The question of this thread was to ask whether anyone has devised a method to rotate the blade orientations optimally, as opposed to the “dumb luck” technique that I have employed.

1 1,160
Reply
 03-30-2018, 12:54 PM
#9
User Info
Suggestion. Take a permanent marker, place a dot on one side. Day one, dot up.....Day two, dot down.......etc, etc, Shy

0 193
Reply
 03-30-2018, 06:36 PM
#10
User Info
(03-30-2018, 12:28 PM)Mel S Meles Wrote:
The question of this thread was to ask whether anyone has devised a method to rotate the blade orientations optimally, as opposed to the “dumb luck” technique that I have employed.

How about using a permanent marker to imprint consecutive numbers on both sides/edges of the blade, top and bottom, then you can keep track of which side/edge and face/surface of the blade you are using each day? 
Best of luck to you.

85 21,172
Reply
 03-31-2018, 04:56 AM
#11
User Info
(03-29-2018, 10:08 PM)WegianWarrior Wrote: When using a DE, I use the opposite sides of the head for the WTG and XTG strokes. I've tried flipping the blades in the past, but since life is short and my stack of blades is large, I don't feel I have to eke out every last shave of a blade.

This approximates my philosophy and practice as well, except I use the two sides of a DE razor during every pass, just randomly rotating it a few times throughout the shave, usually when I move to the other side of my face.  And because I almost always use a DE blade for 7 shaves, I feel confident that each side gets used about the same amount over that period.  But I don't flip the blade.  I'm already reliably getting 7 good shaves from each blade, and the blades are cheap, so I don't bother.

It's the same reason I don't save chewing gum at the end of the day, even if there's still a bit more life in it.

9 140
Reply
 03-31-2018, 09:59 AM
#12
User Info
Guy's the numbers are for quality control for checking the grind quality of the stones on the blade edge grinder. You don't have two edges on each side of a DE blade. You basically end up with a knife blade after both sides are ground. I get a weeks worth of shaves out of most blades so I don't flip em. I don't think the edge quality is much better even if you do flip em.

Clayton

6 720
Reply
 03-31-2018, 11:34 AM
#13
User Info
(03-31-2018, 09:59 AM)chevyguy Wrote: Guy's the numbers are for quality control for checking the grind quality of the stones on the blade edge grinder. You don't have two edges on each side of a DE blade. You basically end up with a knife blade after both sides are ground. I get a weeks worth of shaves out of most blades so I don't flip em. I don't think the edge quality is much better even if you do flip em.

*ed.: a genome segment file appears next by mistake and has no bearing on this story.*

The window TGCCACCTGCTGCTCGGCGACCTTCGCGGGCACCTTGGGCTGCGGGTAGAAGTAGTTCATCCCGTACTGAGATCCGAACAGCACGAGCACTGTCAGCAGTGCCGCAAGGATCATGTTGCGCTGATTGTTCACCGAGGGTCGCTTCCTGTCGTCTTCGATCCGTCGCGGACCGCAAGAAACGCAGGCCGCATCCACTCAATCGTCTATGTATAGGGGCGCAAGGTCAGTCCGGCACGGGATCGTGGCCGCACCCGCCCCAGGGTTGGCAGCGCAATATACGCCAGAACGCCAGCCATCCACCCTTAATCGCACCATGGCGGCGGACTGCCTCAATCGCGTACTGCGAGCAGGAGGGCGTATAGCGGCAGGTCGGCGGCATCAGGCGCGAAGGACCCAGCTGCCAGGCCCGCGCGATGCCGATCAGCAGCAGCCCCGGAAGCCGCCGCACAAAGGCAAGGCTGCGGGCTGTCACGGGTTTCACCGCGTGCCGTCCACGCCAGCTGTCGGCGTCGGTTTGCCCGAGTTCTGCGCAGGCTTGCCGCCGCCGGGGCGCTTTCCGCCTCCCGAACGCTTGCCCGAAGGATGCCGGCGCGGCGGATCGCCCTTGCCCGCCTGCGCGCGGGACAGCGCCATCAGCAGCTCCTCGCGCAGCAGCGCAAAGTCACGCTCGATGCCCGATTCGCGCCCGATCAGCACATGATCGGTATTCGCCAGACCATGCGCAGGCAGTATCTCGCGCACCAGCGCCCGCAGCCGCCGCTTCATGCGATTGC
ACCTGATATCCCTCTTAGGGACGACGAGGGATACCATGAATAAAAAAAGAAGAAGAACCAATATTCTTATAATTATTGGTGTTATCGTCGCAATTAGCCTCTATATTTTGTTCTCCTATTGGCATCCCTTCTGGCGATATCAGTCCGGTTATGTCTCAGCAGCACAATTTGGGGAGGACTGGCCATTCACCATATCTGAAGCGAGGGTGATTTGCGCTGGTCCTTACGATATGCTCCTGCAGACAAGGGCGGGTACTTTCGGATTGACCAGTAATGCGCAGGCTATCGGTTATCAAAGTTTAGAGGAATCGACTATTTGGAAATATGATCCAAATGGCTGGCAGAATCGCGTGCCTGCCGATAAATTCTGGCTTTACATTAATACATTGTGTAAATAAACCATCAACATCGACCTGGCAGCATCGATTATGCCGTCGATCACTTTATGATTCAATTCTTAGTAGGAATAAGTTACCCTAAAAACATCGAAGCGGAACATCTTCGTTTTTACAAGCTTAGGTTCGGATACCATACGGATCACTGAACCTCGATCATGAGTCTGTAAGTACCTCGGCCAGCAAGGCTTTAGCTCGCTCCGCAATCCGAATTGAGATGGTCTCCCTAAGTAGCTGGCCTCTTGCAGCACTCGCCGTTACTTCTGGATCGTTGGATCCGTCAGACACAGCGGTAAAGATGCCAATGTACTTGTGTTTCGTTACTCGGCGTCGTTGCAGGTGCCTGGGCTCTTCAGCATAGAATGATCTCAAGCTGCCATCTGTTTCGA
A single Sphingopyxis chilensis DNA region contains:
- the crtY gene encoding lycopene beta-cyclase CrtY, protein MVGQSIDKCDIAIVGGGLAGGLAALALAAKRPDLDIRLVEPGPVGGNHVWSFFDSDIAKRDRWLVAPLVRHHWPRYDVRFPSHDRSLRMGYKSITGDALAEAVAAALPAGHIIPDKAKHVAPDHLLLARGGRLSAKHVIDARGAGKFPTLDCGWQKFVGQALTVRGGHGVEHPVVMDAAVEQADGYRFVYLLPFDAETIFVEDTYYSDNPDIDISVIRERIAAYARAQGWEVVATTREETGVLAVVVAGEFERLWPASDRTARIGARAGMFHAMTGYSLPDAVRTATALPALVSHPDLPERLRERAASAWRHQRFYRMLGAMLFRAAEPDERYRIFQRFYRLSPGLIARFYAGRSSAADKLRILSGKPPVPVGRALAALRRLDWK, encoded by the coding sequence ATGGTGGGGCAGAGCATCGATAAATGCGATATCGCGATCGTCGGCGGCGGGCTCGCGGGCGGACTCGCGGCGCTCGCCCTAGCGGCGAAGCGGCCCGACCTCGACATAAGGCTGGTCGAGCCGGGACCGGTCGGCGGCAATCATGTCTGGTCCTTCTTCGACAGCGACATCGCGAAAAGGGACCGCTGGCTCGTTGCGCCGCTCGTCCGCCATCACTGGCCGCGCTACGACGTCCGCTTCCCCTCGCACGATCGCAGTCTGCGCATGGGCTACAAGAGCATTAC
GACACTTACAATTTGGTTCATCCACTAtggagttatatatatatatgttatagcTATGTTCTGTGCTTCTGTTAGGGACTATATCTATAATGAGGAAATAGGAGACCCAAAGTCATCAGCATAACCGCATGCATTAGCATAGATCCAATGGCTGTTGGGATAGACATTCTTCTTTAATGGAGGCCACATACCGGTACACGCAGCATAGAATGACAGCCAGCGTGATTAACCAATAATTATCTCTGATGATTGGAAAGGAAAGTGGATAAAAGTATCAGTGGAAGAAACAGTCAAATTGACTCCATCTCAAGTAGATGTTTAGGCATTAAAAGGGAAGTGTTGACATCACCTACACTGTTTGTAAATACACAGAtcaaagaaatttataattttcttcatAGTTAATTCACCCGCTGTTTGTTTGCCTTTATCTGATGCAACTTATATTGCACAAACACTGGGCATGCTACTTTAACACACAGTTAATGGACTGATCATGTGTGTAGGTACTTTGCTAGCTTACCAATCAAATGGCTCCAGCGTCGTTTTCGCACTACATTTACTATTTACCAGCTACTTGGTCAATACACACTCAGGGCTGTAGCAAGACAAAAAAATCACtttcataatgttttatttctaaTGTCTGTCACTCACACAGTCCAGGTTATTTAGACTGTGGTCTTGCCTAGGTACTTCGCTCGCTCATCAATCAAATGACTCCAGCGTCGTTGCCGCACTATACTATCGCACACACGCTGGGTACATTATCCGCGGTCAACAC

Clayton

Cheers This sounds logical.

0 193
Reply
 04-01-2018, 01:18 PM
#14
  • Mel S Meles
  • On the edge, ouch
  • 44.4899° south of the North Pole
User Info
(03-30-2018, 06:36 PM)celestino Wrote: How about using a permanent marker to imprint consecutive numbers on both sides/edges of the blade, top and bottom, then you can keep track of which side/edge and face/surface of the blade you are using each day? 
Best of luck to you.

Now, if one were to use Occam’s Razor (the original philosophical concept, not a piece of hardware with a copycat name), one should need only one dot on one side of the blade, as a single dot can uniquely identify whether the blade is facing the baseplate or the top cap, and — because all DE blades have a hole smack dab in the center, necessitating that the dot must be off-center —  that dot also would identify which of the two possible orientations was currently used for the dot-facing-baseplate side and again for the dot-facing-top cap side.  

However, yr obdnt srvnt would find it distasteful to put any alien markings upon the razor blade, so the permanent marker idea is off the table.  

For the Feather blades that account for slightly less than half of my DE shaves, the feat could be accomplished by eradicating just one of the two wax dots that affix the blade to its paper wrapper on one side only.  The problem with that would be in the holding the blade down to rub off the wax (necessitating that the non-wax side face down):  those blades are wickedly sharp, and I have mental images of slicing into the thumb of my holding-down hand.  

For the KAI blades that account for slightly more than half of my DE shaves, there would be no wax dots to eradicate (KAI eschews wax dots), and the blade comes with no markings whatsoever on the blade.  

1 1,160
Reply
 04-01-2018, 01:49 PM
#15
  • Mel S Meles
  • On the edge, ouch
  • 44.4899° south of the North Pole
User Info
(03-31-2018, 09:59 AM)chevyguy Wrote: You basically end up with a knife blade after both sides are ground.

I have not examined under a microscope the Feather or the KAI blades that comprise my entire DE inventory at this point; but both are Japanese blades, and the majority of Japanese-made kitchen knives are beveled and ground on one side only.  Intuitively, a blade in a DE razor that is beveled and ground on a single side only might shave differently depending on which side, the flat or the beveled, is facing “up,” but I imagine that the difference — if any — would be very slight.